Industrial toxins dating to 1854 are removed and natural resources will be restored in historic Gloucester, Massachusetts harbor

The former Gloucester Gas Light Company Manufactured Gas Plant (MGP) is owned by National Grid, and is located within a heavily used, industrialized waterfront area of Gloucester, Massachusetts (of The Perfect Storm fame).

Between 1854 and 1952, the former Gloucester Gas Light Company operated a manufactured gas plant (MGP) along the Gloucester waterfront in the vicinity of the present-day Harbor Loop and Rogers Street along the Inner Harbor.

The MGP used industrial processes to produce manufactured gas from coal and oil. Customers used the gas primarily for the same purposes we use natural gas today (e.g., lighting, cooking and heating). MGPs, which were common before the development of the region’s natural gas pipelines, often yielded by-products of the gas production process such as tars, sludges, and oils.

Production at the gas plant ended in the early 1950s and ownership changed to the North Shore Gas Company, a predecessor of the current owner, National Grid.

A commercial area and Solomon Jacobs Park were later constructed on the site, and a U.S. Coast Guard station was eventually established on a portion of the area.

What Were the Impacts?

Hazardous chemicals from coal tar (principally PAHs) released by the former manufactured gas plant contaminated soils and groundwater, as well as sediment in the adjacent Gloucester Harbor.

These pollutants pose a potential risk to fish and wildlife species that depend upon this area for habitat, including the benthic organisms that make up the bottom of the food chain directly impacted by the contaminated sediments.

What’s Happening Now?

National Grid worked with the Massachusetts Department of Environmental Protection to clean up contamination from the former gas plant.

Much of the Gloucester Harbor dredging area is shown here. Photo courtesy of NOAA.

The cleanup, begun in 2015, includes removal of contaminated soils, sediment, and groundwater, capping of some park and harbor areas with clean fill, and construction of a new seawall to protect the harbor. The majority of offshore sediment dredging is completed, and all cleanup activities were concluded in 2017.

NOAA and the other natural resource trustees are working cooperatively with National Grid to conduct a Natural Resource Damage Assessment. This process will determine the appropriate type and amount of restoration needed to compensate the public for injuries to natural resources and associated lost recreational opportunities.

On July 12, 2023, a $5.368 million settlement was proposed in Federal District Court to restore natural resources impacted by contaminants discharged along the Gloucester waterfront. DOJ accepted public comments on the Agreement for 30 days.

The State of Massachusetts is bringing a comprehensive remedy to a contaminated harbor within an area known for its beauty and recreational resources. The Trustees hope to compensate the public for losses of these valuable natural resources and services,” said Ken Finkelstein, NOAA Regional Resource Coordinator.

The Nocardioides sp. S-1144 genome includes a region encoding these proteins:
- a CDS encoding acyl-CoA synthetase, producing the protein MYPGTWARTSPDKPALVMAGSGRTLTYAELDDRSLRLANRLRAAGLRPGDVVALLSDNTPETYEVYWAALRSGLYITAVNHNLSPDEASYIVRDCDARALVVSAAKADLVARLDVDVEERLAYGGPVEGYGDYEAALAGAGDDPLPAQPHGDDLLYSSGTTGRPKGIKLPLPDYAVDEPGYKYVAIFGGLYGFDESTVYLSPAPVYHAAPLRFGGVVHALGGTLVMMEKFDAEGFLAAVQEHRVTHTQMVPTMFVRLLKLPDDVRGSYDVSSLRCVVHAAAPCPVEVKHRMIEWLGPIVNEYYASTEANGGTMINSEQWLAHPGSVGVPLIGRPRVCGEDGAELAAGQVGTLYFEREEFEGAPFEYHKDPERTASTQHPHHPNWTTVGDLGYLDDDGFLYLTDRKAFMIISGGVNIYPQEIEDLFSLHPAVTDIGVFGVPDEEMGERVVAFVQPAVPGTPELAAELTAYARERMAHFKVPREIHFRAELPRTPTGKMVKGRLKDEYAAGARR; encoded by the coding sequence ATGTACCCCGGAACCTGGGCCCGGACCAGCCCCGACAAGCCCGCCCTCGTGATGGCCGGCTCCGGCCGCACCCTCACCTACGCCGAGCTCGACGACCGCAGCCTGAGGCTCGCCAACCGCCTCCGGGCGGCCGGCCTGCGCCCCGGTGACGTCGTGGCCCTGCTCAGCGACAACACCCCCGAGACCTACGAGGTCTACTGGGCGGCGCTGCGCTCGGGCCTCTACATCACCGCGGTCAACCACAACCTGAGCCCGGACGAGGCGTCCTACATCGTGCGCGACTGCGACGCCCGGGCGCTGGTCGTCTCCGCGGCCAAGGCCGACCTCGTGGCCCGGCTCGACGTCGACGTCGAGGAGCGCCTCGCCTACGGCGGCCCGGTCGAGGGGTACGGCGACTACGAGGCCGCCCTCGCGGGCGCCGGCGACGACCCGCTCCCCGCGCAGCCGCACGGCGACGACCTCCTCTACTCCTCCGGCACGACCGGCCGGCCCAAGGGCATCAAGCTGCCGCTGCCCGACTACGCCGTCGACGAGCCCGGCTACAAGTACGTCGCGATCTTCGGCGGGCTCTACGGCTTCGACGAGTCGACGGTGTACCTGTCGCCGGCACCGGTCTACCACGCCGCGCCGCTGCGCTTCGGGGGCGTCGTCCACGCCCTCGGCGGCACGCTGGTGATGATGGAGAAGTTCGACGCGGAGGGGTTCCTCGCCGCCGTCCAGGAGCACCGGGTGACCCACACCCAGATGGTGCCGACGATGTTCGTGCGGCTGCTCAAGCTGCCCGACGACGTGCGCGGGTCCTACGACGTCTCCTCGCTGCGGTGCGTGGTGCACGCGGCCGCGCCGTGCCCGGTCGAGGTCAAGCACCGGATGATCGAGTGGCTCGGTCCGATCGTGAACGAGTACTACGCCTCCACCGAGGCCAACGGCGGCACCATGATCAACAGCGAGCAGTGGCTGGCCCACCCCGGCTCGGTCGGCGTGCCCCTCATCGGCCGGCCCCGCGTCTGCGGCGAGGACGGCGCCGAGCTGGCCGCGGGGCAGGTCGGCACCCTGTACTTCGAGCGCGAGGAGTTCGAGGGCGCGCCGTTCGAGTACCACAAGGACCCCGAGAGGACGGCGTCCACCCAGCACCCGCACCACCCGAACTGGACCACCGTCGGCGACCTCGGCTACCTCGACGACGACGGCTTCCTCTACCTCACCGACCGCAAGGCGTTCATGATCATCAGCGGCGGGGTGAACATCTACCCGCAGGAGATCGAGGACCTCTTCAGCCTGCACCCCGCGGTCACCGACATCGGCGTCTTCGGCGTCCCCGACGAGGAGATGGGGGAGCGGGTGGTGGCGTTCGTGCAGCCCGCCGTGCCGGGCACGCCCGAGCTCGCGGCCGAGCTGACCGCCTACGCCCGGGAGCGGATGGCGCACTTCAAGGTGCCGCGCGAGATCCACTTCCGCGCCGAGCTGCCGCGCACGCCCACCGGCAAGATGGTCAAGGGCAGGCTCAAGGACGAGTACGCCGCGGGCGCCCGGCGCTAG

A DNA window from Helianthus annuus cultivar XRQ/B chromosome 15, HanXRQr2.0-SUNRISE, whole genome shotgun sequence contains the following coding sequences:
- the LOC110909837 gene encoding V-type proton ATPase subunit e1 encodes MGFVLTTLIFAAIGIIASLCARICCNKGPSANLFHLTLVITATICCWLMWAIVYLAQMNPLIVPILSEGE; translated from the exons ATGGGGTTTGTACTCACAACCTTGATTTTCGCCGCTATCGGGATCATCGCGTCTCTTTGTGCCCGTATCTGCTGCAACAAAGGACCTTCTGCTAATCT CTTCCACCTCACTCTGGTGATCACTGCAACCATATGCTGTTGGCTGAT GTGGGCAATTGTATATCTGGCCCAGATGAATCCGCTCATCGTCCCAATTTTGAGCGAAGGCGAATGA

Now, on August 24, 2023, that $5.38 million settlement was finalized to restore natural resources impacted by contaminants discharged along the waterfront.

The final consent decree provides a Natural Resource Damage Assessment (NRDA) restoration settlement value of $5,380,000, including $5,300,000 for restoration projects and $68,000 to reimburse the trustees for the remaining portion of past damage assessment costs.

The trustees will work with the public to identify and select potential restoration projects. A restoration plan will be drafted and released for public comment in the coming months.


The Phase II Comprehensive Site Assessment (CSA) reported that between 1854 and 1952, the former Gloucester Gas Light Company (GGLC) operated an MGP along the Gloucester waterfront, in the vicinity of present-day Harbor Loop. In 1952, gas manufacture at the Site ceased, and all of the GGLC land holdings were sold, with the exception of one small parcel located along what is currently Rogers Street.

The GGLC was consolidated into the North Shore Gas Company in 1953. The North Shore Gas Company was owned at one time by predecessor companies of National Grid.

The former MGP structures were apparently dismantled sometime between 1952 and the late 1960s. Most of the former MGP infrastructure was located on the present-day Solomon Jacobs Park, a public day-use only park located at 19R Harbor Loop.

The boundaries of the Site include both the upland portion where MGP activities occurred as well as portions of the inner harbor where constituents consistent with MGP activities have been detected.

A toxic release associated with the Site was first reported to MassDEP in 2003, when an unknown quantity of “creosote oil” was released to surface water and sediments during the driving of piles for a new U.S. Coast Guard dock.

Soon after, National Grid presented to MassDEP an August 2006 Phase I Initial Site Investigation Report that concluded that a release of MGP residuals, which include hazardous substances primarily polyaromatic hydrocarbons (PAH), had occurred at their former MGP facility and this release had directly impacted or migrated to various Site media including soil, groundwater, sediments, and possibly surface water.

These releases occurred over the lifetime of the MGP facility but a more recent release was confirmed on August 10, 2005, during a geotechnical investigation of a pier at this property. Preliminary response actions included the collection and analysis of soil, groundwater, surface water and sediment samples from Solomon Jacobs Park, the National Grid property, and the harbor area immediately adjacent to these properties.

Photo of Gloucester, Massachusetts lighthouse by Mohan Nannapaneni from Pixabay.

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